The internal electromagnetic field distribution of the structure under ideal conditions (Eqs. (2)-(4) or the smoothed curves in Fig. 2) was simulated. The results are shown in Fig. 5
Fig. 5 Influence of transformation order n on internal power localization. Red lines denote the inner and outer boundaries of the proposed structure. (a) p = −1; (b) p = −0.55. The colored vertical bar represents field amplitude (arb. units).
. (p = −1 in (a), p = −0.55 in (b)). It can be seen that the localization effect is better when the electromagnetic field is in the internal area by low order transformation, and there is no field distribution near the outer surface (r’ = R3).

Figure 6
Fig. 6 Electric field distribution (Ez) in the proposed structure calculated using different transformation orders.
shows the internal electromagnetic field (Ez) distribution under various transformation orders of the structure. The frequency of Ez is still 2 GHz. It can be seen that the amplitude of Ez attenuated rapidly with the increase of transmission distance in the transformed region for different transformation orders, the wave front compressed rapidly and there was no field distribution near the outer boundary. It can also be seen that the lower the transformation order, the faster the attenuation of the field. For p = −0.4, the field approaches zero at 2/3 thickness of the transformation structure (0.3 m). It implies that the lower the transformation order, the higher the insensitivity of the localization effect to the variations of the material parameters at its outer boundary. It means that the material parameters within a certain thickness near the outer boundary would have no effect on the electromagnetic field localized in the structure. To demonstrate this property, we introduce a perturbation to the structure, i.e. the outer boundary is shifted inward for a distance (L in the insert of Fig. 7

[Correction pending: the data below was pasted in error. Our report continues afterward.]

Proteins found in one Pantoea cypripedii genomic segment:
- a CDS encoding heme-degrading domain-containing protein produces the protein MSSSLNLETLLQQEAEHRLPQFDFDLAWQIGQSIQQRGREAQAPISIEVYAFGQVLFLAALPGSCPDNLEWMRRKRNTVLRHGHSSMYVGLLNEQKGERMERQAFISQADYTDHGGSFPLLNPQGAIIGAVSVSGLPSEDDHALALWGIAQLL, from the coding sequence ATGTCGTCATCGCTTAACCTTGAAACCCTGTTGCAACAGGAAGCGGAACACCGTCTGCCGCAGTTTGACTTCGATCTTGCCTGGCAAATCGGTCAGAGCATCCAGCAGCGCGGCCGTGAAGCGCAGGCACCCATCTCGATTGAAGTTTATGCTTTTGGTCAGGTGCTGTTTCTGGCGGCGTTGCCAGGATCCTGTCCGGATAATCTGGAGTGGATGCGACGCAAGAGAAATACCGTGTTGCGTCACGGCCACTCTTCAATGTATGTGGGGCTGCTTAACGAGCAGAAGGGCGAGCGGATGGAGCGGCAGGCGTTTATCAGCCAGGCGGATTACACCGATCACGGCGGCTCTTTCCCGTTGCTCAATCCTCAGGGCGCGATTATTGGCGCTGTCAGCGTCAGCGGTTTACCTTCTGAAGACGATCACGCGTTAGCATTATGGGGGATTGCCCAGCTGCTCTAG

Fig. 7 Influence of shifted length of the outer boundary of the proposed structure on its localization function. Iouter is the energy at the new outer boundary (r’ = R3-L). Iinner is the energy at the field source (r’ = 0.02 m).
) toward the center as shown in Fig. 7, so that the new outer radius is located at r'=R3L. However, the permittivity and the permeability are still calculated according to Eqs. (2)-(4) as if the outer boundary is unchanged. It can be seen that the high order transformation of p = −1 is sensitive to the inward shift of the outer boundary, while for p = −1, p = −0.7 or p = −0.4, the influence will begin to appear only when the shift is larger than 3%, 13%, 23% (indicated by the colored arrows in Fig. 7) of the thickness of the total transformation area (R3-R2).

Figures 5 and 6 show that a perfect ELS has no energy leakage, so the localization time will be infinite. However, considering that a theoretically perfect structure (shown in Fig. 5) cannot be achieved practically, the simulations were made using multilayer (homogeneous) approximation method used by Pendry et al. [6